Good for the Goose….

Idiot is upset.

… But amendments made by the select committee have gone further; rather than simply saying “unions must be democratic”, the bill is now all about allowing employers to challenge the legality of strike action for minor defects of process (as used to thwart strikes in the UK).

“minor defects of process” – gee, I seem to have heard that before!

I guess someone though that if employers should follow the law to the nth degree, then it would only be fair for unions to have the same requirements. After all, they keep telling us how easy it is!

This is going too far. To point out the obvious: whether a voluntary organisation abides by its internal rules is an issue for its members. If your local rugby club, or larp society, or students association fails to conform to its process or purpose, you can take them to court to force them to. But non-members can’t, because they lack standing (they may also lack any interest whatsoever). What this bill does is let non-members barge their way in and challenge decisions which members are perfectly happy with. Its not about democracy at all, but allowing it to be vetoed by outsiders.

Only one problem with his argument – employers are not uninterested spectators. If a union organises a strike it’s the very intention of that action to affect the employers’ business. Employers are just as involved in strike action as fired employees are in their firing.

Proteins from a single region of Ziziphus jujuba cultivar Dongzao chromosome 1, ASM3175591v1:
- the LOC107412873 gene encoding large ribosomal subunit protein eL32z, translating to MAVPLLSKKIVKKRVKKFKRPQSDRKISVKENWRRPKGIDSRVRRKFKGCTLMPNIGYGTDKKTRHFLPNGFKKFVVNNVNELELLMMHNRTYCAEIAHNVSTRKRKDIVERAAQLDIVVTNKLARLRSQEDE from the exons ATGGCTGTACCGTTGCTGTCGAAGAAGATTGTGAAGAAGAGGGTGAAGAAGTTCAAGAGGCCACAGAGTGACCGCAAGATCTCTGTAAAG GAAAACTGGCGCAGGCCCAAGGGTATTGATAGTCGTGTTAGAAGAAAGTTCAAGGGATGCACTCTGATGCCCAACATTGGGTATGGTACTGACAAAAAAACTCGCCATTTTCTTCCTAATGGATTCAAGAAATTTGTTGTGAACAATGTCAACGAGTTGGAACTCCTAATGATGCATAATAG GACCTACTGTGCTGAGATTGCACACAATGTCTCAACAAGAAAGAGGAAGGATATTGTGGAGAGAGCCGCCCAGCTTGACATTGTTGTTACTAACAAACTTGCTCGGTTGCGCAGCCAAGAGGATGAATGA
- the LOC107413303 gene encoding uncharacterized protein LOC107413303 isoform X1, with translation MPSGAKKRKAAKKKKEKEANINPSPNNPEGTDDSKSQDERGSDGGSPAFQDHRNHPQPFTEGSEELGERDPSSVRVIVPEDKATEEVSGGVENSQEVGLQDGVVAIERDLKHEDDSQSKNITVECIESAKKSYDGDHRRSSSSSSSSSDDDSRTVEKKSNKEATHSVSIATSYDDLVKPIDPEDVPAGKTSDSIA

Now, there are plenty of stories around of union organisers playing dirty and creating a strike where the members would not otherwise have wanted one. I was present at a conversation once when one particularly aggressive union organiser declared that they wanted a strike to put a black mark on the record of the CEO of that organisation.

Idiot talks about “decisions which members are perfectly happy with”. Well, in many cases if the union rules have been broken, it may just be that members are not happy with the decision.

..Like political parties, unions are voluntary organisations. Their decisions should be made democratically by their members – not by non-members. If that’s good enough for political parties, why isn’t it good enough for unions?

Because political parties do not target specific groups when they vote – they pick candidates. No business was ever destroyed because Bob Smith was picked rather than John Blogs.

Unions are being placed under the same obligations that employers have been, the same obligations that they have long told employers are simple to keep “if they really want to” – in spite of all evidence to the contrary.

What’s good for the Goose is Good for the Gander.

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